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South Sudanese community leaders connect with Omaha police to prevent gun violence

<i>KETV</i><br/>The president of the South Sudanese New Community hits the panic button on violence within his people. He's reached out to a group he knew could help him target gun violence within the community's youth. Dak Thon walked to the front of the room Wednesday
KETV
The president of the South Sudanese New Community hits the panic button on violence within his people. He's reached out to a group he knew could help him target gun violence within the community's youth. Dak Thon walked to the front of the room Wednesday

By Sarah Fili

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    OMAHA, Nebraska (KETV) — The president of the South Sudanese New Community hits the panic button on violence within his people.

He’s reached out to a group he knew could help him target gun violence within the community’s youth.

Dak Thon walked to the front of the room Wednesday, newly elected to his role as president of the South Sudanese New Community in Omaha. He’s also newer to the Omaha 360 meeting. “I want to connect with the leaders here, community leaders, the police, police department and gang leaders and things like that, gang unit development. So I’ll be able to talk to you directly,” said Dak Thon.

Thon said cultural differences lead to issues with reporting to Omaha police. It’s something he’s experienced himself.

“A lot of young people used to come to me and said that there’s going to be some death that’s going to happen, and we try to let our leaders know better who is next,” Thon said.

He said young people in his community let him know about the potential for a violent situation in April 2020, but when he told his elders, nothing more was done. That led to a fatal shooting at Benson Park. Waw Gach was with friends on April 7, 2020, when police said he saw a crash and a fight between the owners of two vehicles.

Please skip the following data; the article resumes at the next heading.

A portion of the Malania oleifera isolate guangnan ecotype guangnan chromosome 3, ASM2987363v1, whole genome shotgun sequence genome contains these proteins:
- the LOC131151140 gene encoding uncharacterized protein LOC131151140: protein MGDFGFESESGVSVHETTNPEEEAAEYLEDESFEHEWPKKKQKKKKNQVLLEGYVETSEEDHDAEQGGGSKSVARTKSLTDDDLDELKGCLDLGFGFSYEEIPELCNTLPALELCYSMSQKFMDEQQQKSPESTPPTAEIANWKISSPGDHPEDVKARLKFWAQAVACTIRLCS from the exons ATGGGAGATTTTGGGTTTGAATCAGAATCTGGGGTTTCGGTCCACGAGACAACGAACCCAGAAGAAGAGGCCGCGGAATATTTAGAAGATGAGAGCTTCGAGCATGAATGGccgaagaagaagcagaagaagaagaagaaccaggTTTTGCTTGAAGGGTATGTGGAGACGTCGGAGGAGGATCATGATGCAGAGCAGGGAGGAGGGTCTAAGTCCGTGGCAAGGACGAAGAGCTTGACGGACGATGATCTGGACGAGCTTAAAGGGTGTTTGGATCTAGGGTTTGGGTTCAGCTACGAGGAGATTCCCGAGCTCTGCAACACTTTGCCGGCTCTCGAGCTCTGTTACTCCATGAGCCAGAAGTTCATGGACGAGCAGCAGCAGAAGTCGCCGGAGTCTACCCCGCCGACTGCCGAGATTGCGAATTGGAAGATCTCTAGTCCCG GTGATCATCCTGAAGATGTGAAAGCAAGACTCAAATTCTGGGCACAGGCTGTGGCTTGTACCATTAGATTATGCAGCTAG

Police said one person in the crash began shooting at occupants of the other car and Gach was shot while trying to stop the shooter.

Thon said they were all South Sudanese. The crime is still unsolved. He says some of that is mistrust and misunderstanding of police.

“I’m trying to connect the two so we could see how the how I can help bridge that gap. So we’re able to help with the gun prevention and violence that are going on within Nebraska,” Thon said.

“There’s no trust from the community with the police, but we’re showing them that the police are not the bad guys or anything like that or whatever you’re taught in the streets. We’re telling them that just be transparent and that helps actually to help you,” Thon said.

Capt. Keith Williamson with the Omaha police gang unit said refugee groups are unique as they’re new to the country and trying to learn a new life.

“When you get a group, a different culture that comes in, there’s a need to assimilate. But then there’s also a need to protect,” Williamson said.

“There’s an automatic distrust of the police within the community that’s new, you know, to this country or to this area,” Williamson said.

“Maybe it’s a communication barrier or maybe there’s a language barrier, so they don’t even know how to communicate or to talk, to report a crime of them being victimized or something,” he said.

That sometimes leads to gang activity, something they’re working hard to quell.

“A lot of people don’t realize that in Omaha, Omaha has the largest South Sudanese population, I believe, outside of the South Sudan,” Williamson said.

He welcomes the new connection and said conversations are already in the works on how to better connect.

Thon said he’s excited to educate his community about American police and work together with them to stop the violence.

“It is personal and I want to make sure some of the other youth that are still alive are saved,” he said.

Thon said he was also involved in a troubled lifestyle when he was younger — so he feels he can relate to the kids in his community and get them away from guns. Omaha police said they’ll also involve the department’s South Sudanese gang specialist. He works specifically with refugees.

Both agree the most important thing will be to build trust and work together.

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